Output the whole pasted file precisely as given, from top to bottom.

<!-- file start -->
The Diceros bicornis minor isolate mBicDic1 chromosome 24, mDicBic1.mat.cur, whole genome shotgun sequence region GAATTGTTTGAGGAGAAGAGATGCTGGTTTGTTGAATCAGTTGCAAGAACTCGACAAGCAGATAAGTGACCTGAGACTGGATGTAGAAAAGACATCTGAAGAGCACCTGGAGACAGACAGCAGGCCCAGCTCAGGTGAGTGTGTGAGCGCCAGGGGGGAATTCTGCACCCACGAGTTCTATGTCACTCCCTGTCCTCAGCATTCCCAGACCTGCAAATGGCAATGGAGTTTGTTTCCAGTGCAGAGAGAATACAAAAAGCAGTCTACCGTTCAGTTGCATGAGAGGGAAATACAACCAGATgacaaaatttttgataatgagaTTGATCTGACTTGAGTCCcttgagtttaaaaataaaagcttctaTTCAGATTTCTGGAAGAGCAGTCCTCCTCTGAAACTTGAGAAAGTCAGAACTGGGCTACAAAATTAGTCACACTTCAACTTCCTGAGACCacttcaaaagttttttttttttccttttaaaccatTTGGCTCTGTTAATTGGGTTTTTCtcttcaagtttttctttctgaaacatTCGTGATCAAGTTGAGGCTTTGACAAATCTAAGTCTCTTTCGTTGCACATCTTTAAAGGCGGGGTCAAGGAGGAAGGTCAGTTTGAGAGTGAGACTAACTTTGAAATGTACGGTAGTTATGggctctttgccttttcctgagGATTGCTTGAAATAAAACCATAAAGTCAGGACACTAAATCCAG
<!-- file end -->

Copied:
The Diceros bicornis minor isolate mBicDic1 chromosome 24, mDicBic1.mat.cur, whole genome shotgun sequence region GAATTGTTTGAGGAGAAGAGATGCTGGTTTGTTGAATCAGTTGCAAGAACTCGACAAGCAGATAAGTGACCTGAGACTGGATGTAGAAAAGACATCTGAAGAGCACCTGGAGACAGACAGCAGGCCCAGCTCAGGTGAGTGTGTGAGCGCCAGGGGGGAATTCTGCACCCACGAGTTCTATGTCACTCCCTGTCCTCAGCATTCCCAGACCTGCAAATGGCAATGGAGTTTGTTTCCAGTGCAGAGAGAATACAAAAAGCAGTCTACCGTTCAGTTGCATGAGAGGGAAATACAACCAGATgacaaaatttttgataatgagaTTGATCTGACTTGAGTCCcttgagtttaaaaataaaagcttctaTTCAGATTTCTGGAAGAGCAGTCCTCCTCTGAAACTTGAGAAAGTCAGAACTGGGCTACAAAATTAGTCACACTTCAACTTCCTGAGACCacttcaaaagttttttttttttccttttaaaccatTTGGCTCTGTTAATTGGGTTTTTCtcttcaagtttttctttctgaaacatTCGTGATCAAGTTGAGGCTTTGACAAATCTAAGTCTCTTTCGTTGCACATCTTTAAAGGCGGGGTCAAGGAGGAAGGTCAGTTTGAGAGTGAGACTAACTTTGAAATGTACGGTAGTTATGggctctttgccttttcctgagGATTGCTTGAAATAAAACCATAAAGTCAGGACACTAAATCCAG